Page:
Why do people refuse to learn from history???
Some feller name of Dave Hall has a bucket of cash and a dream: to build planned utopian town-like properties based on some “vision” that Mormon church founder Joseph Smith imagined nearly 200 years ago. These would be square “plats,” with a square “ring wall” made up of buildings with farm-like area in the middle, and surrounded by a narrow bit of “nature.”
Hal wants to build a thousand of these sites in Vermont, moving 20 million people into a state with a current population well under one million. Oddly enough, the people in the area where he’s buying up property have a problem with this.
Some of the “features” of this planned community:
each person will be allotted just 200 square feet of living space
A plat, says Hall, will be subject to state and regional laws, but will also be overseen by a board and hierarchies of leaders with, it appears, strong Mormon family values. “Each [multi-family] house has house captains, which are a team of one man and one woman,”
Families and individuals who wish to join must invest their net worth and be employed either outside the communities or by a NewVistas company, or Vista Biz. Those who start Vista Bizzes will be given startup funds by the community but must surrender their IP rights. They also must agree to put nearly all their profits back into the community in exchange for what Hall calls “dividends”—payouts from overall wealth earned by the plat businesses.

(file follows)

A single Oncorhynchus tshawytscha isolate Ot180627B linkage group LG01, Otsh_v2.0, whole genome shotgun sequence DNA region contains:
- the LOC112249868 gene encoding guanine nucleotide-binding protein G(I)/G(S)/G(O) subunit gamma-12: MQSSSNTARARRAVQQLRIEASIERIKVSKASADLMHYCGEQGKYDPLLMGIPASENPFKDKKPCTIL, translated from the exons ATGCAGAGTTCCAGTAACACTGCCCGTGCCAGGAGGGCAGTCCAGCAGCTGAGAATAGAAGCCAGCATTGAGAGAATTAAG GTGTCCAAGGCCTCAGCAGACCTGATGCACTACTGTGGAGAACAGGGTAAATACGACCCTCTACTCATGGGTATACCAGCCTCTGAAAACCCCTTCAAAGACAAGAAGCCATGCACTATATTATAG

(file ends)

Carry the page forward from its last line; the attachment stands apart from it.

AW HELL NO.
To make all this work, some as-yet unavailable or generally unused technologies are needed. Robots that rearrange your furniture. Storage containers that rise us out of the floor. Small elevators. Toilets with built-in medical tricorders. But over all of this is the fact that since the basic plan of this “plat” was produced by Joseph Smith, it thus has the taint of prophesy and divine inspiration. And we’ve all seen how successful communities built on religious ideas can be.
The goofiest notion of all is that he’s buying up properties that are already happily occupied. Why not set up shop where people *aren’t*? I’m sure Detroit has some room for something like this. The Midwest has *single* farms bigger than his whole planned community. So why build right where you know you’re going to annoy the locals by changing *their* environment?
All that said… there’s something about this idea that makes me nervous in a very real sense. Not about the “plats” themselves… if they are roaring successes or the first generation born there tears the place apart during Festival, I don’t really care as such. But what does this sort of thing say about space colonies?
Initial small colonies – say, a few dozen people on Mars – will be run like military establishments. They’ll pretty much have to be. But what about town-sized orbital habitats? Here, the territory is strictly limited. An inhabitants options will necessarily be somewhat limited… a good terrorist could shut off the sun or evacuate all the air. So will such settlements need to be run in the soul-crushing collectivist manner suggested for the “plats?” A horrifying thought.